On Nov. 30, he drove to St. Clair County, hoping to find a mountain bluebird seen the day before. It had been hanging out in a triangular patch of pasture near Wah’Kon-Tah Prairie. Brad drove the perimeter of the triangle more than 10 times before he found the bluebird. It would turn out to be the last new bird he saw in 2018, and it brought his final tally to 323. Brad snapped a picture of it perched on a fence post, a sky-blue bird against a bluebird sky.
Lists — Not Just for Keeping Score
Birders’ lists aren’t just for keeping score. Using online applications such as eBird, lists can be made available almost instantaneously to other birders and scientists. This helps bird enthusiasts track down a once-in-a-lifetime sighting before it flies away or simply learn what has recently been seen in their area.
Uploaded lists have also revolutionized scientists’ understanding of bird biology. On average, the eBird database receives a checklist from someone, somewhere in the world every 7 seconds. This astronomical amount of data helps biologists learn more about migration routes, habitat use, timing of nesting, and shifts in population sizes and ranges across local, regional, and continental scales.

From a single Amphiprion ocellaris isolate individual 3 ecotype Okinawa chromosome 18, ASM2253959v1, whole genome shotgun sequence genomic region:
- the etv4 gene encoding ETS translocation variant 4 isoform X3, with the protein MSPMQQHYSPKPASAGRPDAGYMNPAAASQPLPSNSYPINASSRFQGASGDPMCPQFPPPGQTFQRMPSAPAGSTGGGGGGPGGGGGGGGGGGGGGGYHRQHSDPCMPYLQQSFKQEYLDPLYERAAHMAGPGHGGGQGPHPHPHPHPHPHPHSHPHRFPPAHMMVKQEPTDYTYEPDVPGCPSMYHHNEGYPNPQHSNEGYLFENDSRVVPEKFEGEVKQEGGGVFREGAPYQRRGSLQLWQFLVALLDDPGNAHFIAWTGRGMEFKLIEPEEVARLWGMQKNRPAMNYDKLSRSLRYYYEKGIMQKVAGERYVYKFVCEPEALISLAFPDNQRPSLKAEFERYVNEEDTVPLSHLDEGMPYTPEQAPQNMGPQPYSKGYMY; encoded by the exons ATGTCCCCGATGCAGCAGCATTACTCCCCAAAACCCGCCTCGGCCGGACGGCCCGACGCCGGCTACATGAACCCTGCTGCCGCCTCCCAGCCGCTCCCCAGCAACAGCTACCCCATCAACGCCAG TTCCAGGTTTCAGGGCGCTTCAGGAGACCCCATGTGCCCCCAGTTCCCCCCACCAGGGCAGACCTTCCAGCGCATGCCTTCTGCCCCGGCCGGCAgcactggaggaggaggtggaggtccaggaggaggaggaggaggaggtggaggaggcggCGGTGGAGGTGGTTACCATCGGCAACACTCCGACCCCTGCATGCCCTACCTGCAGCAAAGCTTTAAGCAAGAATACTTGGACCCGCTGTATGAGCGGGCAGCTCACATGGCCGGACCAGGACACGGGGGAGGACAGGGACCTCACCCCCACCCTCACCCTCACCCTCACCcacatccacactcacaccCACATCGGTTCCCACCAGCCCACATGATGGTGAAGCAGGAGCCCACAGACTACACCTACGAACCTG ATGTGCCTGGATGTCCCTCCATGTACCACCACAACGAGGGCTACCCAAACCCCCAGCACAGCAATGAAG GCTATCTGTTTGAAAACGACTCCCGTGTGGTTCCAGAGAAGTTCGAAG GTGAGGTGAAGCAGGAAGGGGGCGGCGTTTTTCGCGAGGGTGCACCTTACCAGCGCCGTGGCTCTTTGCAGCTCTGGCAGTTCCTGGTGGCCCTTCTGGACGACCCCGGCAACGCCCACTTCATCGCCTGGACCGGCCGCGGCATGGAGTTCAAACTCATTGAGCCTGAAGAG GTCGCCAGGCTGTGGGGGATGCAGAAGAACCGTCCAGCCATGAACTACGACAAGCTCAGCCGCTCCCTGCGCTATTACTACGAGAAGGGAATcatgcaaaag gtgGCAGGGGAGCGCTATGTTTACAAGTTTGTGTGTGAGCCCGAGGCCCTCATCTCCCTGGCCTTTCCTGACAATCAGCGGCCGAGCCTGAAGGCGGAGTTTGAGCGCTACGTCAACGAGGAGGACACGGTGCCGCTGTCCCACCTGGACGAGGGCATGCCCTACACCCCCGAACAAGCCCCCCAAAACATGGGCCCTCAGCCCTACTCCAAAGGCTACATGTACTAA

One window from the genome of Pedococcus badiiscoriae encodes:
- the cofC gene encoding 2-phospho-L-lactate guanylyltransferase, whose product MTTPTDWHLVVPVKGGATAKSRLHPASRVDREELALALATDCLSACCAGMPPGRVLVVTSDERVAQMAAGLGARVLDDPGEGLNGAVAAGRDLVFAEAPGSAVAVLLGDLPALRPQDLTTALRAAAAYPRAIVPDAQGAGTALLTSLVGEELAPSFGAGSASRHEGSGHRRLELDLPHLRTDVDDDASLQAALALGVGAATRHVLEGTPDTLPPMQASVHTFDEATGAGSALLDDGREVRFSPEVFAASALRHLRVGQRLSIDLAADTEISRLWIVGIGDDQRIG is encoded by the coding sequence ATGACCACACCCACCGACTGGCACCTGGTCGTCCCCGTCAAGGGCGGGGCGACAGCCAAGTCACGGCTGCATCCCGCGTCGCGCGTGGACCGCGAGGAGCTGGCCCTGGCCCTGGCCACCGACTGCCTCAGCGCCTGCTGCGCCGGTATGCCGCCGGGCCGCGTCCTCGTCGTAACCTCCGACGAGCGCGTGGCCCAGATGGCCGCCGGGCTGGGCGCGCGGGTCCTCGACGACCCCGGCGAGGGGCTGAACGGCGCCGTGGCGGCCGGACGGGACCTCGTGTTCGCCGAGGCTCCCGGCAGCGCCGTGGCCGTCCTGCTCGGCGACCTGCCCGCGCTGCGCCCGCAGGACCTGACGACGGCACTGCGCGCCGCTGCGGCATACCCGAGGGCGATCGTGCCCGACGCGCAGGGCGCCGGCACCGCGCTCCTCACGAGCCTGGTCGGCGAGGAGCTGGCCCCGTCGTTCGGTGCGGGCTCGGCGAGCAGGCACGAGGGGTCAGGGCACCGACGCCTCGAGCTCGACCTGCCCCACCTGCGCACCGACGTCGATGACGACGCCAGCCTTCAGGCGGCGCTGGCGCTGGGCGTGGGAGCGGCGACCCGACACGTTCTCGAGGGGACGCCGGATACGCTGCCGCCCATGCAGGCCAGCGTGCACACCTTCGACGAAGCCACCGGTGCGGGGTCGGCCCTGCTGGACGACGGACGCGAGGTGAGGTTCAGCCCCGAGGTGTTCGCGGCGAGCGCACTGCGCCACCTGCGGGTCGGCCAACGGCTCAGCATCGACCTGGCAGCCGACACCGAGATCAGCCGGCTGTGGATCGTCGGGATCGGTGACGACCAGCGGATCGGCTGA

Online Resources For Birders
Birders post their sightings for biologists and other birders to use.
The Audubon Society of Missouri offers flocks of bird-related information, including a birder’s calendar and the official checklist of Missouri’s birds.
If you find a rare bird, this page explains how to document it.
The Great Missouri Birding Trail maps the hottest birding locations in the state.
Cornell’s online field guide has nearly everything you ever wanted to know about birds.
Brad’s Big Year by the Numbers
- 323 Bird species recorded out of 415*
- Days spent birding: 249
- 82 Counties visited
- 59 Rare, casual, and accidental birds recorded
- Other birders who also surpassed Barksdale’s Record: 1
- "Easy” birds missed: 1 (Sprague’s pipit)